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Bird Sketching – Life in Progress

When the weather was too poor this winter for outdoor sketching, I set up my drawing supplies on the porch, plugged in the space heater, and worked on sketching birds from life. I found the chickadees and finches very challenging. Why couldn’t I observe some sleeping ducks on a pond instead? But the most convenient, numerous collection of live birds was right there on the other side of my window.

February feeder birds sketches, mostly Juncos and House Finches.

So I worked, and struggled, and wondered how anyone completes an actual sketch of a bird in the field. I started with basic gestures, borrowing ideas from books, blogs, and videos. I knew I could draw from photos, but I wanted to be able to complete a finished-looking sketch during my sketching session. Then I found a bit of helpful advice: build your memory.

Always on the lookout, and constantly on the move: House Finch in the Ponderosa Pine. You only get a moment to capture something about a live bird.

Hmmm, I thought. I guess I should memorize the shape of that finch bill. But no, it’s not like school. I couldn’t memorize a set of visual facts. Putting the right information into memory requires repeated drawing from life, which enhances both my observation and drawing skills.

The more we look, the better we understand. A second observation of a House Finch bill at bottom right.

When I realized that the practice itself would build my memory and make sketching faster, I stopped struggling. Drawing from life is recommended by successful bird artists like John Busby and William T. Cooper. Busby was a British wildlife artist, educator, author, and a founding member of the Society of Wildlife Artists. He described bird sketching as a long-term practice:

Encounters with wild birds are usually measured in split-seconds, and one is rarely given another chance to react…It does take time to learn to draw quickly and a good memory and a high-speed response is something to cultivate…there is much that can be done to sharpen observation and fix events in your memory.

John Busby, Drawing Birds Timber Press, Second Ed 2006

William T. Cooper was a prolific Australian bird illustrator who worked from life. Here he explains the experience of developing a working memory of your subject:

Drawing from life is very important: it allows much more information to penetrate the mind than when copying from a photograph. This information enters the subconscious and will be drawn upon when required some time in the future.

William T. Cooper, Capturing the Essence, Techniques for Bird Artists Yale University Press 2011

He makes it sound almost magical. And I’m discovering an ease to developing these skills when I stop struggling and let the process unfold. I’m working on more responsive gestures while I let bird behavior and proportions seep into my brain. As I work more quickly, that thinking, left brain settles down, and I also feel more present.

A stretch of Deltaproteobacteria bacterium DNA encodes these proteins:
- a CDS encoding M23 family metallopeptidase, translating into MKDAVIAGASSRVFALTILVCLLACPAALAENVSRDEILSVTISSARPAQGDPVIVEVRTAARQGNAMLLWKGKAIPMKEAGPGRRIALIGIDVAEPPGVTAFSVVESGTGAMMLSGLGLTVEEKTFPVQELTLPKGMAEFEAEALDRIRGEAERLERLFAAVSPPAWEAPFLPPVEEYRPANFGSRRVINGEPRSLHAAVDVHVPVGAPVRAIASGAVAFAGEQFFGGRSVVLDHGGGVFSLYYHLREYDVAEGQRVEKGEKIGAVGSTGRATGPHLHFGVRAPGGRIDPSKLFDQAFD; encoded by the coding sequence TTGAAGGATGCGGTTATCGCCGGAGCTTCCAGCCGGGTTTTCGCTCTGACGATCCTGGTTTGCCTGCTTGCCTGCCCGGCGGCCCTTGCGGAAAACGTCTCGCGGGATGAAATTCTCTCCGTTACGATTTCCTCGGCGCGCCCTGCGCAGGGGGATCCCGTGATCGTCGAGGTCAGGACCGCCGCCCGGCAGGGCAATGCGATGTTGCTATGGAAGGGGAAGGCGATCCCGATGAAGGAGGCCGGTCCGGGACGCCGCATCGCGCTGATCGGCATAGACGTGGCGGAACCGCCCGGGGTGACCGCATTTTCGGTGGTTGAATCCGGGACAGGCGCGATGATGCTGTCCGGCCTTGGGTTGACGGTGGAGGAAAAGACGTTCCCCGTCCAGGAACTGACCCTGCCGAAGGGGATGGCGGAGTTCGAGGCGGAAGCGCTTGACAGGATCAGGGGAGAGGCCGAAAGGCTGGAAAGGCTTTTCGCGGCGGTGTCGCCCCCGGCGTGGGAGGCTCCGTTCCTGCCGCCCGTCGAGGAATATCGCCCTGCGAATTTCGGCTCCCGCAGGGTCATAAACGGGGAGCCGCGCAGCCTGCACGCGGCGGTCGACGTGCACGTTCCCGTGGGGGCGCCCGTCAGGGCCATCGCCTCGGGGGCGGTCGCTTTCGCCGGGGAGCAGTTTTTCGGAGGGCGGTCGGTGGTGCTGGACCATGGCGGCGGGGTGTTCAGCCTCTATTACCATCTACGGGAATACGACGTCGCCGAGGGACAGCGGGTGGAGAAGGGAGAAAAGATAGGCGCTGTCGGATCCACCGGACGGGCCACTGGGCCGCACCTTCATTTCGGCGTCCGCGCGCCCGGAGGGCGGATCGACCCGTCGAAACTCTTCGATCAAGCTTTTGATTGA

Migratory birds add color and excitement to the feeding stations.

It’s May now, and migration season in Colorado is in high gear. Western Tanager, Bullock’s Oriole, and Black-headed Grosbeak are competing with a small, noisy flock of Pine Siskin for seeds and oranges. What a delight to sit here for an hour working with the birds, gently encoding all that behavior, noise, and color into memory.

zoo

Five Pages at the Zoo

Saturday was incredibly warm, and a perfect day for the zoo. Though we love the animals and the hilly terrain of our local zoo, “Stout Month” at a favorite Denver brewery drew us north — to a city-scape of shirtless joggers, flip-flopped teens, and sun-soaked animals.

As soon as we passed the entrance gate at the Denver Zoo, we noticed two quiet dik-diks warming in the sun. Over the next two hours, I stopped for a minute or two every few feet, wedging myself into a little space in front of crowded enclosures. It was a nice “museum pace” that worked for me and didn’t bore my husband.

Dik-dik animal sketch

I found myself using each opportunity to try something different. When animals were backlit by the afternoon light, it was easy to read the shadows as abstract shapes and quickly put them in place to build form.

Dromedary camel

I tried to look more than draw, concentrating on understanding proportions and shape relationships. As a result, I made lots of blind contour scribbles. This was a great exercise, but I was messing up my journal.

ink sketch

I was tempted to rip out these five pages. I also wanted to keep my memories of a lovely day at the zoo. Back at home, I decorated the pages with watercolor pencil, and I think that’ll do the trick for me. This fits better with the neat-freak vibe of the rest of my journal, and the words reflect what I was thinking about while I sketched.

It won’t be long before warm weather returns, and we’ll visit our own Cheyenne Mountain Zoo. After all, it’s a short trip from the zoo to another favorite watering hole – the excellent Bristol Brewing tap room.